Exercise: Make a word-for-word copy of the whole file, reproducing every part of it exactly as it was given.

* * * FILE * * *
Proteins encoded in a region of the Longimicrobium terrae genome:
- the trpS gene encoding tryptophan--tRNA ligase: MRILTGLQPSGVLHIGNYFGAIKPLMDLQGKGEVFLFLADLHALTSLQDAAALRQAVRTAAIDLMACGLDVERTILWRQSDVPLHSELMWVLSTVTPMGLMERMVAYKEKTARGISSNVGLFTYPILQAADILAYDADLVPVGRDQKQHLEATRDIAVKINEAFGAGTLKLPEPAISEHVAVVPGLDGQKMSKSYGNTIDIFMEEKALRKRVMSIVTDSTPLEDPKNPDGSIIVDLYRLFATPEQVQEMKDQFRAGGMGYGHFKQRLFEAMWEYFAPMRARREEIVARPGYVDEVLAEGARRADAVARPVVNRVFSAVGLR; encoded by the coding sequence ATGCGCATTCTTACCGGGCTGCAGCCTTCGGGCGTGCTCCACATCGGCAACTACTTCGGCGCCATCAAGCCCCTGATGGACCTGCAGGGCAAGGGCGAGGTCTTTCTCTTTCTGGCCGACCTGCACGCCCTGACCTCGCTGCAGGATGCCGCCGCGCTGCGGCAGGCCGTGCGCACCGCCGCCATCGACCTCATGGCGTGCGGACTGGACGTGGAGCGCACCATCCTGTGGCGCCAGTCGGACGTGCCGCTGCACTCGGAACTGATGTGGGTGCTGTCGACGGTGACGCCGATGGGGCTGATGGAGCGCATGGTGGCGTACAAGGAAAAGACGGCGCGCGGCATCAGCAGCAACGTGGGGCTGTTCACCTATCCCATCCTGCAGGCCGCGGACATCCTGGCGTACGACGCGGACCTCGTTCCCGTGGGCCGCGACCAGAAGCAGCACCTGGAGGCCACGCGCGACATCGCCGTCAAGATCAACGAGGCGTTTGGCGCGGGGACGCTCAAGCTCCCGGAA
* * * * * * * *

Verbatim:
Proteins encoded in a region of the Longimicrobium terrae genome:
- the trpS gene encoding tryptophan--tRNA ligase: MRILTGLQPSGVLHIGNYFGAIKPLMDLQGKGEVFLFLADLHALTSLQDAAALRQAVRTAAIDLMACGLDVERTILWRQSDVPLHSELMWVLSTVTPMGLMERMVAYKEKTARGISSNVGLFTYPILQAADILAYDADLVPVGRDQKQHLEATRDIAVKINEAFGAGTLKLPEPAISEHVAVVPGLDGQKMSKSYGNTIDIFMEEKALRKRVMSIVTDSTPLEDPKNPDGSIIVDLYRLFATPEQVQEMKDQFRAGGMGYGHFKQRLFEAMWEYFAPMRARREEIVARPGYVDEVLAEGARRADAVARPVVNRVFSAVGLR; encoded by the coding sequence ATGCGCATTCTTACCGGGCTGCAGCCTTCGGGCGTGCTCCACATCGGCAACTACTTCGGCGCCATCAAGCCCCTGATGGACCTGCAGGGCAAGGGCGAGGTCTTTCTCTTTCTGGCCGACCTGCACGCCCTGACCTCGCTGCAGGATGCCGCCGCGCTGCGGCAGGCCGTGCGCACCGCCGCCATCGACCTCATGGCGTGCGGACTGGACGTGGAGCGCACCATCCTGTGGCGCCAGTCGGACGTGCCGCTGCACTCGGAACTGATGTGGGTGCTGTCGACGGTGACGCCGATGGGGCTGATGGAGCGCATGGTGGCGTACAAGGAAAAGACGGCGCGCGGCATCAGCAGCAACGTGGGGCTGTTCACCTATCCCATCCTGCAGGCCGCGGACATCCTGGCGTACGACGCGGACCTCGTTCCCGTGGGCCGCGACCAGAAGCAGCACCTGGAGGCCACGCGCGACATCGCCGTCAAGATCAACGAGGCGTTTGGCGCGGGGACGCTCAAGCTCCCGGAA